christian saying

anonymous asked:

Some people say, Christianity has been forced on Blacks globally, it’s destroyed black indigenous religions, it’s been used to control Blacks (could phrase it this way: keep Blacks enslaved). Any thoughts? Love your blog!

The issue is the colonization of bodies, not the faith itself. If you do your research, Christianity was in Africa way before white people came to Africa. The issue isn’t Christianity, it’s the evil of white people using faith as a justification for racism and the degradation of people of color.

you: judeo-christian holidays
me, an intellectual: jewish and christian holidays are not the same in terms of both ritual and cultural significance and are not seen in the same way by the media or average american. grouping them together in this way implies that jews have the same narrative and power as christians, which is false and frankly offensive

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Legally Blonde the Musical
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GUYS THERES A PROSHOT BOOT REDDIT USER ZALSBURRY JUST SAVED MY LIFE HOLY FUCK

hey you know what makes me furious? all the negative portrayals of Christians in fiction media. We’re not supposed to be hateful and intolerant of every little flaw, we’re not supposed to just /say/ we’re Christians and then do things like cuss have affairs and just… s i n without caring about it. That’s how SO many people write Christians, and it’s inaccurate to how we’re supposed to act and downright infuriating.

Those who approach the New Testament solely through English translations face a serious linguistic obstacle to apprehending what these writings say about justice. In most English translations, the word ‘justice’ occurs relatively infrequently. It is no surprise, then, that most English-speaking people think the New Testament does not say much about justice; the Bibles they read do not say much about justice. English translations are in this way different from translations into Latin, French, Spanish, German, Dutch — and for all I know, most languages.


The basic issue is well known among translators and commentators. Plato’s Republic, as we all know, is about justice. The Greek noun in Plato’s text that is standardly translated as 'justice’ is 'dikaiosune;’ the adjective standardly translated as 'just’ is 'dikaios.’ This same dik-stem occurs around three hundred times in the New Testament, in a wide variety of grammatical variants.


To the person who comes to English translations of the New Testament fresh from reading and translating classical Greek, it comes as a surprise to discover that though some of those occurrences are translated with grammatical variants on our word 'just,’ the great bulk of dik-stem words are translated with grammatical variants on our word 'right.’ The noun, for example, is usually translated as 'righteousness,’ not as 'justice.’ In English, we have the word 'just’ and its grammatical variants coming from the Latin iustitia, and the word 'right’ and its grammatical variants coming from the Old English recht. Almost all our translators have decided to translate the great bulk of dik-stem words in the New Testament with grammatical variants on the latter — just the opposite of the decision made by most translators of classical Greek.


I will give just two examples of the point. The fourth of the beatitudes of Jesus, as recorded in the fifth chapter of Matthew, reads, in the New Revised Standard Version, 'Blessed are those who hunger and thirst for righteousness, for they will be filled.’ The word translated as 'righteousness’ is 'dikaiosune.’ And the eighth beatitude, in the same translation, reads 'Blessed are those who are persecuted for righteousness’ sake, for theirs is the kingdom of heaven.’ The Greek word translated as 'righteousness’ is 'dikaiosune.’ Apparently, the translators were not struck by the oddity of someone being persecuted because he is righteous. My own reading of human affairs is that righteous people are either admired or ignored, not persecuted; people who pursue justice are the ones who get in trouble.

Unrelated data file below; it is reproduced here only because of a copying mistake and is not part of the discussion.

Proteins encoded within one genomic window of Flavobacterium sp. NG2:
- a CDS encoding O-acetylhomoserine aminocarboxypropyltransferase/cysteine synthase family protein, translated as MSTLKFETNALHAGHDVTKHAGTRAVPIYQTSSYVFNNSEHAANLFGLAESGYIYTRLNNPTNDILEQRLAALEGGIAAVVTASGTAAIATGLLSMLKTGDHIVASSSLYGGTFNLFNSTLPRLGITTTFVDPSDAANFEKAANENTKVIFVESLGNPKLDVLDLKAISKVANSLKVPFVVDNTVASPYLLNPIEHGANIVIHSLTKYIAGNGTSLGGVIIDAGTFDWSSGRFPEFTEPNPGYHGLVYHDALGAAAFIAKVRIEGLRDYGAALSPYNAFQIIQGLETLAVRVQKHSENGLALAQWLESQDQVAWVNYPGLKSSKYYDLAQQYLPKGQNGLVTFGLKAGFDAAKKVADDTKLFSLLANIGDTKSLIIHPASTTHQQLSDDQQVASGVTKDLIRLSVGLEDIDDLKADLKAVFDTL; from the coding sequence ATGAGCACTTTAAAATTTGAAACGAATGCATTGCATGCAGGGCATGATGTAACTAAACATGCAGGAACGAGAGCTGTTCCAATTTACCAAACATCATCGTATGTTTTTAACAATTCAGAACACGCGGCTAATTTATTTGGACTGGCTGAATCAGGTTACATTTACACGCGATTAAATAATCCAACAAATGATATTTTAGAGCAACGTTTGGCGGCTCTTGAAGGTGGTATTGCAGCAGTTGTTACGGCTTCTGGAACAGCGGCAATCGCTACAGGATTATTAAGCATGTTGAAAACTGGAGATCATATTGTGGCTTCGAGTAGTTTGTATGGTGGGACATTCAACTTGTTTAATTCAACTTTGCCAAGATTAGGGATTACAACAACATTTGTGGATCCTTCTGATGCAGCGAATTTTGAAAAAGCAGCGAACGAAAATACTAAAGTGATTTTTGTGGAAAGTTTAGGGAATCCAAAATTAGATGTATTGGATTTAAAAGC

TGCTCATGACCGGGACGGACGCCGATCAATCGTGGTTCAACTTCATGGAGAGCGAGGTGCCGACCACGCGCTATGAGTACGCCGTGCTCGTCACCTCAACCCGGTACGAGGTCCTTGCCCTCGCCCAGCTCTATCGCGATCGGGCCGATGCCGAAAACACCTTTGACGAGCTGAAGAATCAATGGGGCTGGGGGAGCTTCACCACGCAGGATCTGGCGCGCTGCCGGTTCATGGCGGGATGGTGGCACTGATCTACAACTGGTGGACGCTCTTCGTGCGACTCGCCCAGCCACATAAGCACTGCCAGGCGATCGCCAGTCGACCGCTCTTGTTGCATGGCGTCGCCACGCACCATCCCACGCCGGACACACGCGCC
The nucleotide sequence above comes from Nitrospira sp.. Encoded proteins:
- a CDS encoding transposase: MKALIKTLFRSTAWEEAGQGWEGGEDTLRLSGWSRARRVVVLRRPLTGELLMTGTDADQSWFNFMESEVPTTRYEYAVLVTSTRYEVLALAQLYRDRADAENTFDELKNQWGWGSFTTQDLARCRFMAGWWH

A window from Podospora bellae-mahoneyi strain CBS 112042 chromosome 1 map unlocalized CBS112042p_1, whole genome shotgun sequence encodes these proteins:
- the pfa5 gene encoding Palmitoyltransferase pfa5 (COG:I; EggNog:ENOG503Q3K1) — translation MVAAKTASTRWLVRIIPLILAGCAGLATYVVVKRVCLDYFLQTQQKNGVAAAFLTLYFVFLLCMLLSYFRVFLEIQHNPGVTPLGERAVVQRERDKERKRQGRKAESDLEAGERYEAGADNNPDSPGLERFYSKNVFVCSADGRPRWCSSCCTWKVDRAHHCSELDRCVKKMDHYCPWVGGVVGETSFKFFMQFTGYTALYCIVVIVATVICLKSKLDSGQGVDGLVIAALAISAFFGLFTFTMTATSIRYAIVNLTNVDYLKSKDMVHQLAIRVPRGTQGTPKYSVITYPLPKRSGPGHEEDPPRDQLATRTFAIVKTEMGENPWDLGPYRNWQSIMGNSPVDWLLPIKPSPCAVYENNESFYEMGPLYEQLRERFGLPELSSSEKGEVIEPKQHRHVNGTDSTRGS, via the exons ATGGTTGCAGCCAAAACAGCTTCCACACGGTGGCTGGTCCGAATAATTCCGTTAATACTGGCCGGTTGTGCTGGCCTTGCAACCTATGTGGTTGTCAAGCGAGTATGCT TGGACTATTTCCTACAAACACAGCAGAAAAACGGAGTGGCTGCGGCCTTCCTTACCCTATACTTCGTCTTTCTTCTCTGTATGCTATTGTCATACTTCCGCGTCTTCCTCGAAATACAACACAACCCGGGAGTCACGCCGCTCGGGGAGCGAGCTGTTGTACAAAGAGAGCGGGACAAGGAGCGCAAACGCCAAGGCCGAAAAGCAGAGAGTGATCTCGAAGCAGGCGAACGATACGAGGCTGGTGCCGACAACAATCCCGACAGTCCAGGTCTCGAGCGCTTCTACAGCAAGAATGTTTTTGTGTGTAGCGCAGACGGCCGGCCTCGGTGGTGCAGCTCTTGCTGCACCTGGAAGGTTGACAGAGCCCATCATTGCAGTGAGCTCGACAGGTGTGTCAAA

It goes almost without saying that the meaning and connotations of 'righteousness’ are very different in present-day idiomatic English from those of 'justice.’ 'Righteousness’ names primarily if not exclusively a certain trait of personal character. … The word in present-day idiomatic English carries a negative connotation. In everyday speech one seldom any more describes someone as righteous; if one does, the suggestion is that he is self-righteous. 'Justice,’ by contrast, refers to an interpersonal situation; justice is present when persons are related to each other in a certain way.


… When one takes in hand a list of all the occurrences of dik-stem words in the Greek New Testament, and then opens up almost any English translation of the New Testament and reads in one sitting all the translations of these words, a certain pattern emerges: unless the notion of legal judgment is so prominent in the context as virtually to force a translation in terms of justice, the translators will prefer to speak of righteousness.


Why are they so reluctant to have the New Testament writers speak of primary justice? Why do they prefer that the gospel of Jesus Christ be the good news of the righteousness of God rather than the good news of the justice of God? Why do they prefer that Jesus call his followers to righteousness rather than to justice?

—  Nicholas Wolsterstorff

Something you definitely shouldn’t do is look in the tags of that very fake “the Catholic Church ruined Friday the 13th” post because it’s full of this: 

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